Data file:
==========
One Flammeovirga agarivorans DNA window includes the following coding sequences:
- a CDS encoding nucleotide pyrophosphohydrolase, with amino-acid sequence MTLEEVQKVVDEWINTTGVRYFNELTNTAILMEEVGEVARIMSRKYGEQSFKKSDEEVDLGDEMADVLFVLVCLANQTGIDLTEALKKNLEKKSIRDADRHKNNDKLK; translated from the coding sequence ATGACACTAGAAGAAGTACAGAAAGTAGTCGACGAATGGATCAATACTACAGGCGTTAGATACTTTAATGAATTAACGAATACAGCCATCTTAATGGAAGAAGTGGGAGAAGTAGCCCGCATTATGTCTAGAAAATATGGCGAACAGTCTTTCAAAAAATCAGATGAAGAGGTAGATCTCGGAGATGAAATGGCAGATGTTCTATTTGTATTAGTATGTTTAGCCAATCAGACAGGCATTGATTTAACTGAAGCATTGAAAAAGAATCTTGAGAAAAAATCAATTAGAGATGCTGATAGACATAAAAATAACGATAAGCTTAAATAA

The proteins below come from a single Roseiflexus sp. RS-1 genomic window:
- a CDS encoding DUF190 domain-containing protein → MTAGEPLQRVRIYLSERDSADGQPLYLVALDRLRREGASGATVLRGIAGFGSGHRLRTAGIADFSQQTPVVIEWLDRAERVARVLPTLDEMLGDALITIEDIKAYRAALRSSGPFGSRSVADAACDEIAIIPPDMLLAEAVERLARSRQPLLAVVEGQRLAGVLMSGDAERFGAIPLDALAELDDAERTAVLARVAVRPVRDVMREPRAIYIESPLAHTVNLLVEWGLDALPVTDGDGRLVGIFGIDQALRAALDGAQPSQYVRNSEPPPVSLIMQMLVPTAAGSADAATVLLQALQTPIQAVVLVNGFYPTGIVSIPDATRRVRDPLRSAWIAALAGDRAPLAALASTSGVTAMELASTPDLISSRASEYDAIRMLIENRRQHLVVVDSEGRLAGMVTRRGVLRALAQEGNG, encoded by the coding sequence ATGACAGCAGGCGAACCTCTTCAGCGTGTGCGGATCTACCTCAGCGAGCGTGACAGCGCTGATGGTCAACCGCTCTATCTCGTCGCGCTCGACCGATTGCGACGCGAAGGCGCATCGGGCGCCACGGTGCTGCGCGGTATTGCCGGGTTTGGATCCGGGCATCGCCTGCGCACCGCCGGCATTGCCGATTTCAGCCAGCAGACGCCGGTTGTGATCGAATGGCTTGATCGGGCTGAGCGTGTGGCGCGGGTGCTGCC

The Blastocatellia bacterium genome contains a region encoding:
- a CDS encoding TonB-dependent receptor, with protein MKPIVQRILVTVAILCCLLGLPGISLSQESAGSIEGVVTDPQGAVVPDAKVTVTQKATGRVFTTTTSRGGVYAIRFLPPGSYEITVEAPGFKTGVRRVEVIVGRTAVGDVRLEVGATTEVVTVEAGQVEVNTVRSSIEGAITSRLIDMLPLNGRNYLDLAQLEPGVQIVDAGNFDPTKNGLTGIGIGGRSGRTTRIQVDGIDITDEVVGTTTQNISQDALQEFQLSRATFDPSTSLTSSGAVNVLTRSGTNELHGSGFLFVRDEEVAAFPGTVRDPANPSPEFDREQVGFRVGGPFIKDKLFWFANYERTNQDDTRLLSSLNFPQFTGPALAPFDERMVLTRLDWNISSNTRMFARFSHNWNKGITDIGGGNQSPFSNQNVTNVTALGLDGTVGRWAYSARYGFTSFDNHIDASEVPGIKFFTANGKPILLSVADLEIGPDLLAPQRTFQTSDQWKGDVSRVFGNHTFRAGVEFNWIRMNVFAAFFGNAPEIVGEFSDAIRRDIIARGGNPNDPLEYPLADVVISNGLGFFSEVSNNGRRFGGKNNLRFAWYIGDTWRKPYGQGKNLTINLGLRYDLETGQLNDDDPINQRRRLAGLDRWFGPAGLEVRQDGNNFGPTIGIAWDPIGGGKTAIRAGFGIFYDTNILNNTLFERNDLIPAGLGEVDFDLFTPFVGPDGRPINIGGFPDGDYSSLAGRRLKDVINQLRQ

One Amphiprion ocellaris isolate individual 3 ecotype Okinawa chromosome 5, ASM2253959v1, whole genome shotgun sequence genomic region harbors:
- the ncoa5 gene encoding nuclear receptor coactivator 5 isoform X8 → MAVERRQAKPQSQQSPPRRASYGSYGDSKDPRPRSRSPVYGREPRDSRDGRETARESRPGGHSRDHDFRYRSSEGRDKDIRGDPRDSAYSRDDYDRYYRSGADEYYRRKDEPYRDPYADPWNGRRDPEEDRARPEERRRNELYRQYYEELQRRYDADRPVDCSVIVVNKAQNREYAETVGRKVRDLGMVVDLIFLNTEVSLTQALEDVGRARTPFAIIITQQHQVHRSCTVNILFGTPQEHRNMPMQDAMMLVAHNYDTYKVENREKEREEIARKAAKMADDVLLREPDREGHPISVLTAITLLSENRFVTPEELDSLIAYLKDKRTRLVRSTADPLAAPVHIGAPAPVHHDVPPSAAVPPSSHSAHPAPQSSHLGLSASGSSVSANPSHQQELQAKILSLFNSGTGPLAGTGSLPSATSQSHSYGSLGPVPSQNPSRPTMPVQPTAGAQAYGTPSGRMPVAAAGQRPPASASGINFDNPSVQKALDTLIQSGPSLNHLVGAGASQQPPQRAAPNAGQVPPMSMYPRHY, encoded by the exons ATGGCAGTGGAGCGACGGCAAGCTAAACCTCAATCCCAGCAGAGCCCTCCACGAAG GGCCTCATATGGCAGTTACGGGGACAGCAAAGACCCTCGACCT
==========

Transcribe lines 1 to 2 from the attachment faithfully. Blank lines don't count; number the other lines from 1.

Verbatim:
One Flammeovirga agarivorans DNA window includes the following coding sequences:
- a CDS encoding nucleotide pyrophosphohydrolase, with amino-acid sequence MTLEEVQKVVDEWINTTGVRYFNELTNTAILMEEVGEVARIMSRKYGEQSFKKSDEEVDLGDEMADVLFVLVCLANQTGIDLTEALKKNLEKKSIRDADRHKNNDKLK; translated from the coding sequence ATGACACTAGAAGAAGTACAGAAAGTAGTCGACGAATGGATCAATACTACAGGCGTTAGATACTTTAATGAATTAACGAATACAGCCATCTTAATGGAAGAAGTGGGAGAAGTAGCCCGCATTATGTCTAGAAAATATGGCGAACAGTCTTTCAAAAAATCAGATGAAGAGGTAGATCTCGGAGATGAAATGGCAGATGTTCTATTTGTATTAGTATGTTTAGCCAATCAGACAGGCATTGATTTAACTGAAGCATTGAAAAAGAATCTTGAGAAAAAATCAATTAGAGATGCTGATAGACATAAAAATAACGATAAGCTTAAATAA